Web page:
Saturday, March 26, 2011

eTopps T-206 is back. Excited?

eTopps announced that T-206 cards are back for 2011.  Does this make you excited or does it make you sick?  It fascinates me that a brand can do more to polarize the collecting hobby than to help it.  Collectors either seem to love the eTopps cards or they hate them.  And, perhaps that isn't quite right.  I'm sure many collectors like the cards themselves, but can't stand the manner in which the cards are produced and distributed.

eTopps cards are released in an "IPO" setting, where members buy potential copies of a certain card.  For example, eTopps releases a Shin-Soo Choo card.  The print run is known at the time of the offer.  Let's say the print run is 750 cards.  Potential buyers know there are "only" 750 of these cards in the world.  eTopps sets an offering price (say, $7.50).  Members put in bids for how many cards they would like to TRY to claim.  So, let's say I put in a request for 3 of the cards.  Why three?  Because, buyers are not likely to get all the cards they ask for.

eTopps uses an unpublicized method of distribution.  It is a lottery of sorts.  Supposedly, every buyer gets one card and then if there are more cards than buyer names, each buyer then gets additional cards based on some kind of lottery formula.  In reality, though, some people receive multiple copies as others receive nothing.  It is a flawed system that has been in place (though tweaked) since eTopps first came out 10 years ago.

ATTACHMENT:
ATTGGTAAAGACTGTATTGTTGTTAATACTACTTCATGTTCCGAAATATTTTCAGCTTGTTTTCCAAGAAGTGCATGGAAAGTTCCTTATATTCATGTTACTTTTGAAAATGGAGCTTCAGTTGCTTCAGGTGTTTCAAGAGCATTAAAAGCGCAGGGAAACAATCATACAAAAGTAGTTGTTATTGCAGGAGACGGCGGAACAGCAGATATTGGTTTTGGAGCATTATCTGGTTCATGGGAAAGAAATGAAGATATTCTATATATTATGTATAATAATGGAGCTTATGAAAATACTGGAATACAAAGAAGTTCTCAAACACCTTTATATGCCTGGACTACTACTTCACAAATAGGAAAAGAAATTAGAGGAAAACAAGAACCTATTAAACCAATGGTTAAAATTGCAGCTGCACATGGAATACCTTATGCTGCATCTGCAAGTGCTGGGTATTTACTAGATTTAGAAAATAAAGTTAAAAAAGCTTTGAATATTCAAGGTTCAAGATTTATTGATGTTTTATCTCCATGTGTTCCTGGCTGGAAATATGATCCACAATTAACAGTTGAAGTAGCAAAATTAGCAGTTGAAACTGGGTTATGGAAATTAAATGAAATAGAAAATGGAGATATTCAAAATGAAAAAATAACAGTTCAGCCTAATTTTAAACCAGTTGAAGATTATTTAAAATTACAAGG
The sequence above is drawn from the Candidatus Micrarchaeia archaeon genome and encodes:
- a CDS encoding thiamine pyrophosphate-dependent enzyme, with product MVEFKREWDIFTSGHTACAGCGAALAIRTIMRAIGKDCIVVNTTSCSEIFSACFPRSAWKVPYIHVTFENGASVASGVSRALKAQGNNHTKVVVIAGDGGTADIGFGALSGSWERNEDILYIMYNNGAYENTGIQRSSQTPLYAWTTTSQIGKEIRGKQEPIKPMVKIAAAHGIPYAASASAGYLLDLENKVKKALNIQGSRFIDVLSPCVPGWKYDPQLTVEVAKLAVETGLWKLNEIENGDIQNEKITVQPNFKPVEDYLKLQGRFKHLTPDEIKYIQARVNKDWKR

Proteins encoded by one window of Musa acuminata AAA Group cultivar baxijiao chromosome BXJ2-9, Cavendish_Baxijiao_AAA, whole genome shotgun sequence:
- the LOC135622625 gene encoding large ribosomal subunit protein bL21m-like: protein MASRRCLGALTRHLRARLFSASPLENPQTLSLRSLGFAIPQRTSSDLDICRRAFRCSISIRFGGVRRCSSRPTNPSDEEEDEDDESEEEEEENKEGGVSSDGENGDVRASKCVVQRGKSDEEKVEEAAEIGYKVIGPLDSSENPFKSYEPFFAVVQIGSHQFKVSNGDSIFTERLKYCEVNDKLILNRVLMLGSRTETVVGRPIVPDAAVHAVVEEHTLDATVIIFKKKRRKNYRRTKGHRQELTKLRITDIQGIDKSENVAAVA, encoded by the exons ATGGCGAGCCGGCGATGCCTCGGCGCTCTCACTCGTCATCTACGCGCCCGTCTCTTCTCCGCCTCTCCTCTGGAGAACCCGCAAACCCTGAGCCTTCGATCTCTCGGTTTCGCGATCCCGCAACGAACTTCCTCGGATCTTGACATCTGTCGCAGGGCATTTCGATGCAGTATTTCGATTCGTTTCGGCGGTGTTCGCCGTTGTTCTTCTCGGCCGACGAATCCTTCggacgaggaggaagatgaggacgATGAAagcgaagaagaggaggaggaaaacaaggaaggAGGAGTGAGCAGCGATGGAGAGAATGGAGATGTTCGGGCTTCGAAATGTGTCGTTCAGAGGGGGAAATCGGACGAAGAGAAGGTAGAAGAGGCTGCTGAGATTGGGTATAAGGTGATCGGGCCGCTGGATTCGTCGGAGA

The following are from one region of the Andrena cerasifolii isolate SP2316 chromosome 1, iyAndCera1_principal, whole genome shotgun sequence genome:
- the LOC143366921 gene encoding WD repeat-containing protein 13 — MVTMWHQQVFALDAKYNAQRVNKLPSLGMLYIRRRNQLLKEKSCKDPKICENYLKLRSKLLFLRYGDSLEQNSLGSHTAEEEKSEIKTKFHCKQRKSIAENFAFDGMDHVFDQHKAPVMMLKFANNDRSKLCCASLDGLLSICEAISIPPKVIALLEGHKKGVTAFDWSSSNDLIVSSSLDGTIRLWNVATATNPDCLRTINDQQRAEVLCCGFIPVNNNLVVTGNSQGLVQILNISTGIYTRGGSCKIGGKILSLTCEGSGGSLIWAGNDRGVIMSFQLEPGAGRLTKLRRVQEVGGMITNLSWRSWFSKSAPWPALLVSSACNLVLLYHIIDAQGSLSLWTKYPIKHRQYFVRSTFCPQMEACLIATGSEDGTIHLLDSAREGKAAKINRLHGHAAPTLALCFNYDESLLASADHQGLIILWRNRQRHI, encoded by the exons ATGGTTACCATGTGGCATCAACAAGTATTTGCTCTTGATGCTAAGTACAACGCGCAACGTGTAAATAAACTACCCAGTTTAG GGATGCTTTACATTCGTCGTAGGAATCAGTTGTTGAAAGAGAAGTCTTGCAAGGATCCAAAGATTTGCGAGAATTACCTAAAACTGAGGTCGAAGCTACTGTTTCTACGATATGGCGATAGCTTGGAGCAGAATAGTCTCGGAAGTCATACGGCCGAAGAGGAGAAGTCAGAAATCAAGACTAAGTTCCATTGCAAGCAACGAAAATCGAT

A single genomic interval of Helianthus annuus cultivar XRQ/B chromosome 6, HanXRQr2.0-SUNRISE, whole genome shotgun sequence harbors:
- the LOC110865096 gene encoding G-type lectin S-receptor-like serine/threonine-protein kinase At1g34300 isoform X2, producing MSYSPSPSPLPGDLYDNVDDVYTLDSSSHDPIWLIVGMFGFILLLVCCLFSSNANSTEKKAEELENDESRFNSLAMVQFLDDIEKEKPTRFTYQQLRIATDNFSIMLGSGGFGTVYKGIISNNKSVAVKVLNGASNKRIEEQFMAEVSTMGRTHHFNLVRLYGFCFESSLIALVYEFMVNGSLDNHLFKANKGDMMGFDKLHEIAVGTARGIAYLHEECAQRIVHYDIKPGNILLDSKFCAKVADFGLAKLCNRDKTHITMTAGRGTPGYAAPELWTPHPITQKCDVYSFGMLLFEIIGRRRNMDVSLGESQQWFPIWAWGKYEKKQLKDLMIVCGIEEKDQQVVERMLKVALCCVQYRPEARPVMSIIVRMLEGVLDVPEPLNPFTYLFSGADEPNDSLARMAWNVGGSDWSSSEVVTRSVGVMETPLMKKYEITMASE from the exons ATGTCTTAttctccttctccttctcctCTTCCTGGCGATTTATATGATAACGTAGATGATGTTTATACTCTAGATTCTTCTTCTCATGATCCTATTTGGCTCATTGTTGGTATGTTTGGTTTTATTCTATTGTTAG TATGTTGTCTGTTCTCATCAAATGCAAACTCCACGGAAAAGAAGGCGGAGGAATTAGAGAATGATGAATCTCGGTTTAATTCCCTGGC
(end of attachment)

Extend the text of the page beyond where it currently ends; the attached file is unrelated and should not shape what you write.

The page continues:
Once cards are bought and distributed, owners can sell or trade the cards.  Ancillary sales are done through eBay.  Some cards can reach $100 or more in the aftermarket.  More likely, however, cards sold after IPO drop off the map and can be had for pennies on the dollar. 

The lottery distribution and the resale effects of the cards drives the polarization of collectors.  It has been quite some time (probably a year or so) since I even put in a bid on IPO eTopps.  I have learned that if there is a particular card I want, I just go to eBay and buy it cheaper than the initial price.   Some cards (like some of the Bob Fellers) are more than the initial offering, but if it is something I want for my collection, then I have to decide if it's worth the asking price.  Often times, it is not.  At least not during baseball season.  I have never seen anything like the seasonal price fluctuations that eTopps cards exhibit - baseball cards sell too high during the season then drop off dramatically once the season is over.  Same for football, etc. 

One thing I forgot to mention about eTopps: Card owners can request delivery of the cards they buy.  A lot of collectors leave their cards in the vaults of Topps.  The theory is that Topps can provide a better environment than most collectors: temperature control, humidity control, lack of human interaction with the cards, etc.  I prefer to add the cards to my personal collection, so I have mine delivered to me.  To each his own, I suppose.

So, back to the original question: Are you excited about T-206 coming back to eTopps?  Do you collect eTopps?

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